Mental health services for marginalised women
By Geraldine Esdaille,
Abusive Head Trauma (AHT), also known as Shaken Baby Syndrome, is a devastating form of child abuse. As a registered nurse and health visitor specialising in child protection for the past 23 years, I’ve witnessed the catastrophic injuries it often causes - including intracranial injuries, retinal haemorrhage, and long bone and spinal fractures that can lead to brain damage, blindness, learning difficulties and death.
"Inspired by my trip, I have designed an AHT prevention programme, now known as ICON."
The trigger for shaking an infant is frequently a parent’s inability to cope with persistent or excessive crying. In 70% of cases, it is men who are responsible for causing AHT. Ways of helping parents to cope with a crying baby have been pioneered successfully by projects in Canada and the USA. In 2016 my Churchill Fellowship gave me the opportunity to see these programmes first-hand.
I saw many outstanding practices during my travels, but I was particularly impressed with 'The Period of PURPLE crying' programme in Canada. Their emphasis on interventions in the hospital, as well as in the community, is vital, as research has shown that the best time to reach men is while they are still in a hospital during or after their child’s birth.
Typically, babies’ crying starts to increase at two weeks, reaching a peak at six to eight weeks and then starting to decrease. We need to get the message out to parents that it is normal for their baby to cry more during this period. It doesn't mean they are a bad parent or that they have a bad baby.
It's important for parents to check there is nothing wrong with their baby - but once they have established this, they should feel they have permission to 'walk away' and calm down if they feel themselves getting wound up.
Inspired by my trip, I have designed an AHT prevention programme, now known as ICON, with the aim of getting these messages out there. ICON is a mnemonic: Infant crying is normal, Comfort methods can help, it’s Ok to walk away, Never shake a baby. Our slogan is ‘Babies cry, you can cope’.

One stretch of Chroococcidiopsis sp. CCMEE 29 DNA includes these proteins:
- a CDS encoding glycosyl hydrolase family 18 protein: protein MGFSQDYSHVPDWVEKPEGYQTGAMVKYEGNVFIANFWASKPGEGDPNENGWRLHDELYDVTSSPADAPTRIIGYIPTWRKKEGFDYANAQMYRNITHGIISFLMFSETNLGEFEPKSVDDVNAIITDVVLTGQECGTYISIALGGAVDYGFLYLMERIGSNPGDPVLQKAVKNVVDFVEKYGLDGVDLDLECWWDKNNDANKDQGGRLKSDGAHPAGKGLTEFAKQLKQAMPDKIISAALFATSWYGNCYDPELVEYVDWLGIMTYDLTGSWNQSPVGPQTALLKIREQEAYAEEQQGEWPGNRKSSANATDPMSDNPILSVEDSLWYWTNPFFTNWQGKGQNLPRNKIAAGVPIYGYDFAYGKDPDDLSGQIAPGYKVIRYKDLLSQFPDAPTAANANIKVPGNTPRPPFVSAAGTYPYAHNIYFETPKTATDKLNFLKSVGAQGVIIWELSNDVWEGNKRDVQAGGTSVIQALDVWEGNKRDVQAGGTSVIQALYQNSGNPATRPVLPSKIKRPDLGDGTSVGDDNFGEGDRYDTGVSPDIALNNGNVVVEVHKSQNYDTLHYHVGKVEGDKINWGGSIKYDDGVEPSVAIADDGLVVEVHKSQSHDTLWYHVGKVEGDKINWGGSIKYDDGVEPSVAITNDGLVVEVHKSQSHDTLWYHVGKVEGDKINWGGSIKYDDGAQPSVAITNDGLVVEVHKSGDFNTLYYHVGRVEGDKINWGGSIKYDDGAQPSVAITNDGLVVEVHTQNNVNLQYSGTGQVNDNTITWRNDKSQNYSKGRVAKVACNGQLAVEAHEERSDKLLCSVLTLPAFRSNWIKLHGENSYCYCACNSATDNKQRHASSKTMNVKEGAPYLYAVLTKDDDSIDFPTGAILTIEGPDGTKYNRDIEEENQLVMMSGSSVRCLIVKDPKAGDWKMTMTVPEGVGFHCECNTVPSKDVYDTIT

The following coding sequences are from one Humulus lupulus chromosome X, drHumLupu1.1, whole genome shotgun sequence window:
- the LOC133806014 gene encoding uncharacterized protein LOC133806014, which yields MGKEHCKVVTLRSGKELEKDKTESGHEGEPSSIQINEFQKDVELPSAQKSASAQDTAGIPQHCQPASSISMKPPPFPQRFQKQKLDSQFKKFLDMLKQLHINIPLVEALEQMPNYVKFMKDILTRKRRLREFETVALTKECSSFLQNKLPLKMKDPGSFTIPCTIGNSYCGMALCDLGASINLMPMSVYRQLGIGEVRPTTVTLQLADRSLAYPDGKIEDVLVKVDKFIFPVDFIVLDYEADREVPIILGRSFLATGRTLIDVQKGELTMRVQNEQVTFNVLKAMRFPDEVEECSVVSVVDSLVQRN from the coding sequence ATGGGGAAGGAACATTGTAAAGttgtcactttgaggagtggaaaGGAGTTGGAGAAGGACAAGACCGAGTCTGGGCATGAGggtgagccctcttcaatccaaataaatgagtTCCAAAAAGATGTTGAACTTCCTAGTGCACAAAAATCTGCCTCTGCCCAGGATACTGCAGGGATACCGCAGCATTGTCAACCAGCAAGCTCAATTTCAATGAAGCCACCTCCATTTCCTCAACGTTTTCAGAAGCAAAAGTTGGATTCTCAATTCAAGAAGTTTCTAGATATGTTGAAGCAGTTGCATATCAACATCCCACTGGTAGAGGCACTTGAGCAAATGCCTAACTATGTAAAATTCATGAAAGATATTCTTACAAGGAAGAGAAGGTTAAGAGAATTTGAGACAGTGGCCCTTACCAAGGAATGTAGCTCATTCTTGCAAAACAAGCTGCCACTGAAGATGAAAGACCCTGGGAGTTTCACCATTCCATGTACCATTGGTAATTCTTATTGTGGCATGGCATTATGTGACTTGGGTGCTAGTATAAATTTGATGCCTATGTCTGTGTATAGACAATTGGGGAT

Our team of professionals and families have developed several initiatives, including animated videos like the one above, materials for a lesson to be delivered in secondary schools, a leaflet to give to parents before post-natal discharge, a ‘script’ to support midwives to deliver our message, and a questionnaire for use by GPs at their routine six-to-eight week check with mothers and babies.
ICON are currently running three pilot programmes in Manchester, Oldham and Hampshire. We will be launching a further pilot in Gloucestershire this week (2 October) and we are talking to three other counties who are interested in the programme. I am delighted to say that the Gloucestershire pilot will be launched by Churchill Fellowship Chairman Jeremy Soames, in recognition of the role of the Churchill Fellowship in making all this possible.
So far, these pilot programmes are proving a great success. In Hampshire, 70% of parents said they would change their behaviour in relation to their baby's crying after receiving the ICON message, and 100% said they would feel confident to share the ICON message with other care-givers.
My deepest desire is that the ICON message is delivered as consistently and as widely as possible. If parents understand that increased crying is a normal developmental phase in infancy, they will feel better able to cope with it and, ultimately, we will see less babies suffering as a result of the terrible consequences of AHT.
The views and opinions expressed by any Fellow are those of the Fellow and not of the Churchill Fellowship or its partners, which have no responsibility or liability for any part of them.
By Geraldine Esdaille,
By Lorraine George,
By Sophie Redlin,